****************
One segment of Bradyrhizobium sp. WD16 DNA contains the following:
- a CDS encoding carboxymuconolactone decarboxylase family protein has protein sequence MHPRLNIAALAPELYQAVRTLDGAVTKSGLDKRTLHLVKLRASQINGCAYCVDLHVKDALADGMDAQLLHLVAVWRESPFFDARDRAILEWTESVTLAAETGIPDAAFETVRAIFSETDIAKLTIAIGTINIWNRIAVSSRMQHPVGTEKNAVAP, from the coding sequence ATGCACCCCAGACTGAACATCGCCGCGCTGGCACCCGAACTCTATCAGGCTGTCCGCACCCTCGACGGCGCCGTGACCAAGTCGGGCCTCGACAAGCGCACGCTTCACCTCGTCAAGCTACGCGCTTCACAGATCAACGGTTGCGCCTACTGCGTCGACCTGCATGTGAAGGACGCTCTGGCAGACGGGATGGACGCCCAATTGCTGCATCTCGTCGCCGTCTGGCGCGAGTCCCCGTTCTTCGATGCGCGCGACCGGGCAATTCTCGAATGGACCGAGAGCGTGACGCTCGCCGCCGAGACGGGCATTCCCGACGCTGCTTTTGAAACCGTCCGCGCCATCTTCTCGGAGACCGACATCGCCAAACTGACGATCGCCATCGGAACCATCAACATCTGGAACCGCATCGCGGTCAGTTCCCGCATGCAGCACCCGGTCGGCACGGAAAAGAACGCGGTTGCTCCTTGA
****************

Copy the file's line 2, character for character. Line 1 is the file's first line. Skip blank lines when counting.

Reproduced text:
- a CDS encoding carboxymuconolactone decarboxylase family protein has protein sequence MHPRLNIAALAPELYQAVRTLDGAVTKSGLDKRTLHLVKLRASQINGCAYCVDLHVKDALADGMDAQLLHLVAVWRESPFFDARDRAILEWTESVTLAAETGIPDAAFETVRAIFSETDIAKLTIAIGTINIWNRIAVSSRMQHPVGTEKNAVAP, from the coding sequence ATGCACCCCAGACTGAACATCGCCGCGCTGGCACCCGAACTCTATCAGGCTGTCCGCACCCTCGACGGCGCCGTGACCAAGTCGGGCCTCGACAAGCGCACGCTTCACCTCGTCAAGCTACGCGCTTCACAGATCAACGGTTGCGCCTACTGCGTCGACCTGCATGTGAAGGACGCTCTGGCAGACGGGATGGACGCCCAATTGCTGCATCTCGTCGCCGTCTGGCGCGAGTCCCCGTTCTTCGATGCGCGCGACCGGGCAATTCTCGAATGGACCGAGAGCGTGACGCTCGCCGCCGAGACGGGCATTCCCGACGCTGCTTTTGAAACCGTCCGCGCCATCTTCTCGGAGACCGACATCGCCAAACTGACGATCGCCATCGGAACCATCAACATCTGGAACCGCATCGCGGTCAGTTCCCGCATGCAGCACCCGGTCGGCACGGAAAAGAACGCGGTTGCTCCTTGA